Repeal does not appeal
The publishing of the Great Repeal Bill, officially titled the European Union (Withdrawal) Bill, is probably the most significant development in the last few weeks. This Bill would revoke the 1972 European Communities Act, which took Britain into the EU, and ensure that all existing EU legislation is transcribed into domestic UK law, after which these laws can be amended. Key features of this Bill and its implications can be read here.
This Bill has many deeply worrying features. As feared, it will resuscitate archaic Henry VIII powers, allowing ministers to change laws without full Parliamentary scrutiny. Ultimately, it will allow the government to make a bonfire of important EU legislation protecting our environment and our rights. Green MP Caroline Lucas has pointed to “an enormous environment-shaped hole” in the Bill, saying there is no provision for ensuring that transposed laws are properly enforced by institutions in the UK.
I believe the Bill is the constitutional equivalent of a blank cheque. I am therefore proposing the Green Party campaigns to oppose it until the details of the negotiations with the EU are clear. I have proposed a motion to this effect for our autumn Green Party conference.
The debate about the Great Repeal Bill has also underlined that what we really need is a Great Reform Bill to deliver a fair and proportional electoral system, a fully democratic House of Lords, and a written constitution. I will continue to campaign on this too.
Opposition to Labour Brexit plans grow
Labour are in deep trouble over Brexit. A recent survey of their members showed more than 80% oppose leaving the Single Market, which is still the policy of the Labour leadership. The same poll also showed a majority of members supportive of the idea of a referendum on the final Brexit deal – something that is Green Party policy. The Labour leadership have also rejected this idea. Read my response to all this, and my call for the Labour leadership to listen to its members, here.
I have also challenged Labour MPs in the South West to end their wishful thinking over Brexit never happening and to join me in pushing for the ratification referendum as a way to ensure there is public backing for remaining in the EU. More on that here.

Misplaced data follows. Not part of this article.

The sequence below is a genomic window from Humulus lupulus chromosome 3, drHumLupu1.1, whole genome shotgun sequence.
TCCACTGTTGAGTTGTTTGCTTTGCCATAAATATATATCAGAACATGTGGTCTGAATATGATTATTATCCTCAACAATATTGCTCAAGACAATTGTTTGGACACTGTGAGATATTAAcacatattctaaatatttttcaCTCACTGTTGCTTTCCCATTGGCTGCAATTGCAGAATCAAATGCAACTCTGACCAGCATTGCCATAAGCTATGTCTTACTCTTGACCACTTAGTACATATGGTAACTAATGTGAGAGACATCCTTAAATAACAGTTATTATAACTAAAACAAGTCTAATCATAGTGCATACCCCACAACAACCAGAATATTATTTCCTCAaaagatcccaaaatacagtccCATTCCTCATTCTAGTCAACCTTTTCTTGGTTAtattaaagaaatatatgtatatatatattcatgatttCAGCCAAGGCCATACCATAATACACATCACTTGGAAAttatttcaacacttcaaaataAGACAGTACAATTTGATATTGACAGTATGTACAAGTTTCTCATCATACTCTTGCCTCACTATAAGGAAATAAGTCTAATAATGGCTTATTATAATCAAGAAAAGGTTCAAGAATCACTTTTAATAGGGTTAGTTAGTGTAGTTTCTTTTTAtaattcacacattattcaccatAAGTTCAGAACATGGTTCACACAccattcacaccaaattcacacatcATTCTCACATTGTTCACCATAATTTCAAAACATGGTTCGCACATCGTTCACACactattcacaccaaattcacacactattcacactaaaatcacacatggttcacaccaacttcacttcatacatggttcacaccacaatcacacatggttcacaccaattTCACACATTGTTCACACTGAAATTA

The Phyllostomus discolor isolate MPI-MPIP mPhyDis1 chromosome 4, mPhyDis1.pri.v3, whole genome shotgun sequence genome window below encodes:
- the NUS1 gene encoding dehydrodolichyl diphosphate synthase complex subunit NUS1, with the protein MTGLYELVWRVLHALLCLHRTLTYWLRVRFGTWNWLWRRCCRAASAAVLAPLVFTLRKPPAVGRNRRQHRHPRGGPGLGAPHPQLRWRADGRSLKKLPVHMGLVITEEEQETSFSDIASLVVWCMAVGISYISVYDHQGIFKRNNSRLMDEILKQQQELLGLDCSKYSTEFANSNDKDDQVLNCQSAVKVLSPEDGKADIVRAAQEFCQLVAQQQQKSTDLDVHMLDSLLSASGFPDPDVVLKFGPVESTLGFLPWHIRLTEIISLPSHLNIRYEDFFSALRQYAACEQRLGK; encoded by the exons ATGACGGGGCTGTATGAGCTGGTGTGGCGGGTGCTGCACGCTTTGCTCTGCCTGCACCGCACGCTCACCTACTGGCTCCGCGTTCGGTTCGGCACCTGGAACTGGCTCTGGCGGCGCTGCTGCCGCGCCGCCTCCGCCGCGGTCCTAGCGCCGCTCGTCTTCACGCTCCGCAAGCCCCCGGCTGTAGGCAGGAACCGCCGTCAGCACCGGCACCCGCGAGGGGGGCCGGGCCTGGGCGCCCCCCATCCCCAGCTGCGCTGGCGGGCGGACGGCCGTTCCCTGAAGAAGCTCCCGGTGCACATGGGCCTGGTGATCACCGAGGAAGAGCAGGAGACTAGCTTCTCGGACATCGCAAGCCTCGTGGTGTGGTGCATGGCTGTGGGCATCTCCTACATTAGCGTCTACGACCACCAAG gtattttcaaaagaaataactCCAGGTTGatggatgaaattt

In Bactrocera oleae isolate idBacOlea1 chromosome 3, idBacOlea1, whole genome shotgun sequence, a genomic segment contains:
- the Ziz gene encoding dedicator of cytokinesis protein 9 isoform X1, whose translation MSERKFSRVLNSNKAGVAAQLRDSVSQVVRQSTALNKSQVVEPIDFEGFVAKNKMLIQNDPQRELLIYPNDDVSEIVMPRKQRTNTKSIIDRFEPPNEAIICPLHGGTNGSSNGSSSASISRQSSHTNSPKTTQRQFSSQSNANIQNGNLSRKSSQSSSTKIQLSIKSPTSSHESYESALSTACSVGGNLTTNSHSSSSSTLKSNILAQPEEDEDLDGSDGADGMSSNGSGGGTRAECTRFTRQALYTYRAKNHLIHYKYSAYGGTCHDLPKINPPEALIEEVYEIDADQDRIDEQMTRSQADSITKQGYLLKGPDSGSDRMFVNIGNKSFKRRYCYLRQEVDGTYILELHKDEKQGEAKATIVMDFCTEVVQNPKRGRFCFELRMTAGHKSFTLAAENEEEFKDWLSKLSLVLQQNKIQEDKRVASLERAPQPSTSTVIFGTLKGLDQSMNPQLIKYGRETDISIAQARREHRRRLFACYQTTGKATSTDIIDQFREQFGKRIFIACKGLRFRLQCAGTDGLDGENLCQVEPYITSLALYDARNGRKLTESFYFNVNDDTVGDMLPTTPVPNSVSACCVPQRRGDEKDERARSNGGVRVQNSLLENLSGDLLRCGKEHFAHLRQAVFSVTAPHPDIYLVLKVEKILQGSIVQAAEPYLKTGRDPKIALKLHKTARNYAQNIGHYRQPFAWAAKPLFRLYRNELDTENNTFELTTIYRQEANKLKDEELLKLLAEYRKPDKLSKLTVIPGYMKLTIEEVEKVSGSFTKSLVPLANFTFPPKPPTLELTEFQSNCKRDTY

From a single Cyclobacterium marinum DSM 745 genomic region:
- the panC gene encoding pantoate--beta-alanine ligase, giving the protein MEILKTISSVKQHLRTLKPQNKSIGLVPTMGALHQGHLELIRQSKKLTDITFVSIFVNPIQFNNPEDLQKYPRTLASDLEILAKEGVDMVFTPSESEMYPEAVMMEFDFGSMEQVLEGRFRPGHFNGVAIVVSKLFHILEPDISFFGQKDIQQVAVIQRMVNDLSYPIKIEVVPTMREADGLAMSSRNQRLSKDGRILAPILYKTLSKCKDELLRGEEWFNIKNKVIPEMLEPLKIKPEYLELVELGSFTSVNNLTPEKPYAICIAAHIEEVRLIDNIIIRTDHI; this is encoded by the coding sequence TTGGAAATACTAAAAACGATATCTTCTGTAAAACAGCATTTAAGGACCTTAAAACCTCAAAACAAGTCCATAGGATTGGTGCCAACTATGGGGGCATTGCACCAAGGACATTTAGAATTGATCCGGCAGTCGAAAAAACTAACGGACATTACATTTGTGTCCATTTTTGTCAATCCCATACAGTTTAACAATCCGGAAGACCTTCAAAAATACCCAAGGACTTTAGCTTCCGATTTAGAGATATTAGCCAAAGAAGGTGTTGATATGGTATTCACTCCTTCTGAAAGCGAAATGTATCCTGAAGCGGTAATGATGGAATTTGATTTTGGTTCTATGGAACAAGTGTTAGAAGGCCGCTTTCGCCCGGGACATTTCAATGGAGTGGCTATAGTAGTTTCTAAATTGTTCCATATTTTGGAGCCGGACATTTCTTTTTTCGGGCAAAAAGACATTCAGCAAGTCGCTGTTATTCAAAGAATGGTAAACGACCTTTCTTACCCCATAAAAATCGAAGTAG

The single issue
As public disquiet over leaving the Single Market grows, for businesses the prospect of exiting their biggest market is really beginning to ring alarm bells. The EU is the largest export market for every city, bar one, in Britain, and South West cities top the list. Exeter exports are most dependent on the EU, with 70 per cent going to EU countries, closely followed by Plymouth (68%) and Bristol (66%). I recently met with Honda, Swindon’s major employer, and with Business West, which represents the interests of businesses in the region. Both were clear that a hard Brexit will be deeply damaging. In the case of Honda, the Customs Union is essential due to rules of origin. Theresa May has this week met business leaders to hear why it is important to them to maintain open markets and regulatory harmony between the UK and the EU.
It may sound somewhat unlikely, but I actually agree with much of what Michael Gove has said about the future of food and farming. See my response here. It makes me wonder whether he has been reading the reports I commissioned on how we can create a more sustainable farming system! Details of those reports here.
I continue to believe that the best place for UK farmers and food producers is inside the EU, and particularly inside the single market. However, leaving the Common Agriculture Policy (CAP) certainly could be an opportunity to ensure that subsidies in future are paid on the basis of social and environmental benefits rather than just going to rich landowners.
I spoke to Radio 4 Today programme about Michael Gove’s vision for a so-called ‘Green Brexit’ together with a representative from a free market think tank. I emphasised the importance of rewarding farmers who are farming in a way that tackles climate change, such as restoring wetlands, greater use of agri-forestry and tree planting. You can listen to the interview here.